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    ABSTRACT: Pharmacotherapy and cognitive-behavioral therapy (CBT) present limitations when they are used to treat obsessive-compulsive disorder (OCD), a severe and debilitating psychiatric disorder. To search for more efficacious treatment, we investigated the effects of pharmacotherapy plus cognitive-coping therapy (pCCT) on adult OCD patients with overt or covert compulsions. Two hundred and fifteen OCD patients were randomized into pharmacotherapy plus psychological support (PPS, n=107) and pCCT (n=108). The Yale-Brown Obsessive Compulsive Scale (Y-BOCS) was used to measure severity of symptoms in the OCD patients. The Y-BOCS scores were significantly lower in pCCT than in PPS in both acute term (<3 months) and long-term follow-up. In pCCT, severity of symptoms was not different between those with covert compulsions and those with overt compulsions, but was significantly reduced at any post-treatment time-point. Y-BOCS scores in the two subtype compulsions were significantly lower in pCCT than in PPS at any post-treatpost-treatment time-point. Compared with PPS, effect size, response rate and remission rate were significantly higher in pCCT. Our findings corroborated with the hypothesis that pCCT could efficaciously treat OCD with overt compulsions or covert compulsion, suggesting that pCCT might be a potential option for adult OCD. Copyright © 2015 Elsevier Ireland Ltd. All rights reserved.
    08/2015; 229(3):PSYD1500170. DOI:10.1016/j.psychres.2015.08.010
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    • "Obsessive compulsive disorder (OCD) is a chronic and disabling illness [1], typically more associated with young adult sufferers, with a mean age of onset between the 20s and early 30s [2] [3] [4]. OCD rarely emerges after the age of 30 [5]. "
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    ABSTRACT: Background: Patients suffering from obsessive compulsive disorder (OCD), despite heightened levels of functional impairment and disability, often wait several years before starting pharmacological treatment. The interval between the onset of a specific psychiatric disorder and administration of the first pharmacological treatment has been conceptualized as the duration of untreated illness (DUI). The DUI has been increasingly investigated as a predictor of long-term outcomes for OCD and other anxiety disorders. The present study investigated DUI, and demographic-clinical factors associated with DUI, among a sample of patients with OCD. The relationships between DUI, insight, and treatment outcomes were also assessed. Methods: We evaluated 96 subjects with a DSM-IV diagnosis of OCD using the Structured Clinical Interview for DSM-IV Axis I disorders, a semistructured interview for sociodemographic and clinical features, the Yale-Brown Obsessive-Compulsive Scale (Y-BOCS), and a questionnaire designed by our group to identify reasons for delaying psychiatric admission. Patients with OCD showed a mean DUI of 84 months. However, DUI was not predictive of remission defined by a Y-BOCS total score of 10. Using the median value, a categorical cut-off for DUI of 4 years was calculated. Results: For patients with a shorter DUI (≤4 years), the age of OCD onset was significantly older than patients with a longer DUI (>4 years) (p<.001). The following four items related to reasons for delaying treatment were significantly endorsed by patients: the fact that symptoms were spontaneously fluctuating over time (61.5%), believing that OCD symptoms were not associated with an illness (60.4%), believing that one can overcome symptoms by him/herself (55.2%), and not being significantly disturbed by OCD symptoms (33.3%). Delaying treatment because of perceived social stigma was only endorsed by 12.5% of patients. Believing that OCD symptoms were not associated with an illness was significantly associated with a longer DUI (p=.039). Conclusions: Results from the present study suggest that patients with OCD show a significant inclination toward delaying treatment admission. However, DUI was not predictive of remission in terms of symptomatology. Believing that OCD symptoms are not associated with an illness might indicate impairment in insight, a denial of the problem or could be associated with awareness of OCD as a mental illness. Factors related to the nature and course of OCD appear to be important determinants in delaying treatment among patients with OCD.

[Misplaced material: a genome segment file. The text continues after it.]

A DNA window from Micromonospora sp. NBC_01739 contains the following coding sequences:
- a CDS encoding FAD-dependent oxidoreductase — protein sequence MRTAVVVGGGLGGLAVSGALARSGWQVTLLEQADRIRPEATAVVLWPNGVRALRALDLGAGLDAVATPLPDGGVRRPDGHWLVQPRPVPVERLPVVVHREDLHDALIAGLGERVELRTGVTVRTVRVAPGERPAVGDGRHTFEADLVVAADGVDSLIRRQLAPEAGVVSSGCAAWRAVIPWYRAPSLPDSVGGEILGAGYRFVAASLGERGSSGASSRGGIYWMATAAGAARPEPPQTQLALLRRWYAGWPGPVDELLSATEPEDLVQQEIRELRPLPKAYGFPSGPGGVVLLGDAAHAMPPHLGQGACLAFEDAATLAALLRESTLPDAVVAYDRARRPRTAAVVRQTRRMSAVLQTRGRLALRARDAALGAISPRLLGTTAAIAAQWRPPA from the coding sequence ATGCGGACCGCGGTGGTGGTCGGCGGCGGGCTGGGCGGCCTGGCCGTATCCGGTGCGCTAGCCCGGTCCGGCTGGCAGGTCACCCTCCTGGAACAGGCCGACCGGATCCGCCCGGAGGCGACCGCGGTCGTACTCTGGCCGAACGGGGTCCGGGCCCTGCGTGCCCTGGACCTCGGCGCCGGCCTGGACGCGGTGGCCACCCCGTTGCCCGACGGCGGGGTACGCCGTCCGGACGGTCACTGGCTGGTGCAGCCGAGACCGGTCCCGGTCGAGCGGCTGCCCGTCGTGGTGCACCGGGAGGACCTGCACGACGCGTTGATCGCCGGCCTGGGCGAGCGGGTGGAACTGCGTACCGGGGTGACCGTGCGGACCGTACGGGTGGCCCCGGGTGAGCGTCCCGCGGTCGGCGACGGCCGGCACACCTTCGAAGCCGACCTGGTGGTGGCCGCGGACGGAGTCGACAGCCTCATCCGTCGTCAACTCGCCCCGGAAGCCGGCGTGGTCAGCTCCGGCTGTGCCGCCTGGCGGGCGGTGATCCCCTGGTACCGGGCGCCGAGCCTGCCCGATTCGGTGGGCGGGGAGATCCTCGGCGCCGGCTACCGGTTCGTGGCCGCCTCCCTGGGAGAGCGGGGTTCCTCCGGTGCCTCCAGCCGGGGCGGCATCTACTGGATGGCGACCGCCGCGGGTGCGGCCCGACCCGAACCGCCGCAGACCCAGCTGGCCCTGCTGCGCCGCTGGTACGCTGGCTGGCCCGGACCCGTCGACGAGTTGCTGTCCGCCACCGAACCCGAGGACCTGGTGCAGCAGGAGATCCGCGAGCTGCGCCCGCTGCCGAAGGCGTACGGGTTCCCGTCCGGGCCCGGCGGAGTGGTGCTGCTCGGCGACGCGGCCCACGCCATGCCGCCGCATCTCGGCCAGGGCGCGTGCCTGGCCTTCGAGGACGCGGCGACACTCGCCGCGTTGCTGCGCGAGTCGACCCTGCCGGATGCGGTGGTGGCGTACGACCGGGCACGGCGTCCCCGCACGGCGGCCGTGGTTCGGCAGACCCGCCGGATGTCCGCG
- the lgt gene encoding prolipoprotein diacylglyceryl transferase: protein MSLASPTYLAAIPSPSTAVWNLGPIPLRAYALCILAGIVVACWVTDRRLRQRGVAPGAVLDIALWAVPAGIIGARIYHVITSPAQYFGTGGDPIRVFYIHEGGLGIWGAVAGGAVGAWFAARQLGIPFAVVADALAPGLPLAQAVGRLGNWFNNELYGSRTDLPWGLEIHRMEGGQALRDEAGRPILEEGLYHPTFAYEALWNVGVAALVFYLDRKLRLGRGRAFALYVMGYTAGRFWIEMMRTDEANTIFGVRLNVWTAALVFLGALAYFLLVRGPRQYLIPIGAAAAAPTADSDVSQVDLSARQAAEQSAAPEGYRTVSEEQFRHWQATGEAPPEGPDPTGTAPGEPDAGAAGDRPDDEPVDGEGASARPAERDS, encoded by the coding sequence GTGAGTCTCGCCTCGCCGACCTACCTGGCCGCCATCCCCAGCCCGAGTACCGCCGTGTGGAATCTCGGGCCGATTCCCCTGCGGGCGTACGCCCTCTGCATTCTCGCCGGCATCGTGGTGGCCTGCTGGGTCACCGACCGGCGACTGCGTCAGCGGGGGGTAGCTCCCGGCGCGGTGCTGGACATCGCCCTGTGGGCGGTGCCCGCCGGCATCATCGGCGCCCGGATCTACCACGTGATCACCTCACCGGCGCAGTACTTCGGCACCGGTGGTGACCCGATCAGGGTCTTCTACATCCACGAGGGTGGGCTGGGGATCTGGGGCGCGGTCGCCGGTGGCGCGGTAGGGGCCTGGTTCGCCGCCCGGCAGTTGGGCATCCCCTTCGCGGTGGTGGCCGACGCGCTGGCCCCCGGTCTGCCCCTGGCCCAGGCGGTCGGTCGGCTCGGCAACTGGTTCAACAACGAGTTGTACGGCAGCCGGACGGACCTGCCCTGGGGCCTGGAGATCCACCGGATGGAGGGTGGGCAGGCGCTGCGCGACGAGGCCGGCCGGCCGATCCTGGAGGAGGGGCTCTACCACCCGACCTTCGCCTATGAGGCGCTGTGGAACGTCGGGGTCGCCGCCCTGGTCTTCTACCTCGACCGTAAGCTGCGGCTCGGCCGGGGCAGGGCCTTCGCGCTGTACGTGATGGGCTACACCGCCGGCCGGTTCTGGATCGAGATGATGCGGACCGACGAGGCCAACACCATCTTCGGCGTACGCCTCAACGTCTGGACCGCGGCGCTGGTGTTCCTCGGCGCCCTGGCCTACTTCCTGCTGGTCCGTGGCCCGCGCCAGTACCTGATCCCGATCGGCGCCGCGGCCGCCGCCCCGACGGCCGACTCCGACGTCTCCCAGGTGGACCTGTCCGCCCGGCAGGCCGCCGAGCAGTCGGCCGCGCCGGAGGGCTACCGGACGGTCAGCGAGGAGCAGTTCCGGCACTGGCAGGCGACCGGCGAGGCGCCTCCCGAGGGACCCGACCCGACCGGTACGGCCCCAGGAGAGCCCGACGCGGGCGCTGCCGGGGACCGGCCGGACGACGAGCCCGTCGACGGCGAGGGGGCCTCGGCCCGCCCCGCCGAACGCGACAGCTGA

Comprehensive Psychiatry 04/2015; 58:88-93. DOI:10.1016/j.comppsych.2014.12.019 · 2.25 Impact Factor